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[GUEST INTERVIEW] Short Story Writer Richard Zwicker on Humor, Detective, and Greek Mythology

Richard Zwicker has sold 46 speculative short stories to 29 magazines in 7 and a half years; Penumbra, Plasma Frequency Magazine, Perihelion Science Fiction, Page and Spine, Poe Little Thing, and other paying markets that don’t all begin with “P”. “I like to write character-driven science fiction. If the science is driving, I usually hit a tree. Humor and seriousness often fight to a draw in my stories. Sometimes I write fantasy to get away from all the gadgets. I lived and taught in Brazil for eight years, but I’m still a lousy soccer player. Other than reading and writing, my hobbies include playing the piano, jogging, and fighting the good fight against middle age. Much of what short story writing success I’ve had I credit to Critters.org.” Richard Zwicker is an English teacher. He lives with his wife in Vermont.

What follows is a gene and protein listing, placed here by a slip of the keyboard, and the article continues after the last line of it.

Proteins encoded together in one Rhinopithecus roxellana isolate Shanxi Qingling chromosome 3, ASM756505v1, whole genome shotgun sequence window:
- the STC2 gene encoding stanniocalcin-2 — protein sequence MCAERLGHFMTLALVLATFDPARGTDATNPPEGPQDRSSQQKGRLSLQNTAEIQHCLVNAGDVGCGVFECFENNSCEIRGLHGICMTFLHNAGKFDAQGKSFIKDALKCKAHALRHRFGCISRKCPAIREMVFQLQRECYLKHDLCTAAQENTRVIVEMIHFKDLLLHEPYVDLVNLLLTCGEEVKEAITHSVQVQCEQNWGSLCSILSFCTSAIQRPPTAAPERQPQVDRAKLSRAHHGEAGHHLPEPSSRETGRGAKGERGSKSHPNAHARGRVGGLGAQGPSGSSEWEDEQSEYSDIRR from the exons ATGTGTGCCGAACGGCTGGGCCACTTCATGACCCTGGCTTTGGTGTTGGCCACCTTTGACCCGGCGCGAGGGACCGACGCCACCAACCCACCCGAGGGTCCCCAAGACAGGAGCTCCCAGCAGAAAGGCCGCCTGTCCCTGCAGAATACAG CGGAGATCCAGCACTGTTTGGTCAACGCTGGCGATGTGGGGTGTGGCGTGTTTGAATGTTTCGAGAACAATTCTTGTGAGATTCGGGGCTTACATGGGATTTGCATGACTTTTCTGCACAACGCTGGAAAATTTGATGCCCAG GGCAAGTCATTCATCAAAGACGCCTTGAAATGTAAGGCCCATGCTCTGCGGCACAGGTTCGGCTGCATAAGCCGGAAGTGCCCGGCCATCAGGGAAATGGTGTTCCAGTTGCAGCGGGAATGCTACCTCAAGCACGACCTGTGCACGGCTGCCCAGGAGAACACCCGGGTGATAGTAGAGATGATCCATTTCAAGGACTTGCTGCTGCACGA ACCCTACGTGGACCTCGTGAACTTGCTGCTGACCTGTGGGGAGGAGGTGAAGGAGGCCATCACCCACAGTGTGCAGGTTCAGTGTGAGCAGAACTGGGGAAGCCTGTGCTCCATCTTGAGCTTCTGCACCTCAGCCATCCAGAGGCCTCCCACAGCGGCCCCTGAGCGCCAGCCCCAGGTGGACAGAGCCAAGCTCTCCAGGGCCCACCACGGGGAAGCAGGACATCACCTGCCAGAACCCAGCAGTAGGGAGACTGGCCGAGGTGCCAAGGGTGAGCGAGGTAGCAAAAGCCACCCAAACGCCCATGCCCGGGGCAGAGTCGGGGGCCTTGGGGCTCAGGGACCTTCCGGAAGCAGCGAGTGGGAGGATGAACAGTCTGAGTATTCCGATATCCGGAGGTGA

Short story writer Richard Zwicker talks with me about humor, detective, Greek mythology, sci fi, reoccurring characters, and his new anthology, Walden Planet.


CARL SLAUGHTER: Why humor?

RICHARD ZWICKER: Because humor is essential. It’s our defense against life’s absurdities. In my Walden Planet anthology, the first story “That Was So Funny I Forgot to Laugh” is about this. Robots kick humans off of Earth, which leaves Mort, a lone joke android, trying to keep humor alive. The plot is absurd, but the “humor is essential” message is serious. This is the kind of contrast I often shoot for. My stories aren’t usually straight humor. I might start with a funny idea, but then as I build the story, that idea comes up against a serious problem. In my Critters bio, I say “humor and seriousness often fight to a draw in my stories.” I think this mirrors the human condition. Life is hard. To cope, we laugh. And if we’re lucky, we come out slightly ahead.

CS: Why detective?

RZ: For a long time I’ve been a fan of noir and Bogart movies. Plot is very important in mysteries, but that doesn’t explain why people can watch and enjoy “Maltese Falcon” repeatedly. I think it’s the dark tone and the characters. Bogart is tough, cool, tragic, and in his way, honorable. Mary Astor is scheming and manipulative. Peter Lorre is mysterious and dangerous. Sydney Greenstreet is relentless, practical, with a deceptive veneer of affability. After we’ve gone through the story, we want to go back and spend time with them. I’m no Dashiell Hammett or Raymond Chandler, but sometimes I try to recreate that atmosphere where life is charged with such interesting characters. I also like the contrast of putting these 1940’s tropes into a futuristic setting.

CS: Why Greek mythology?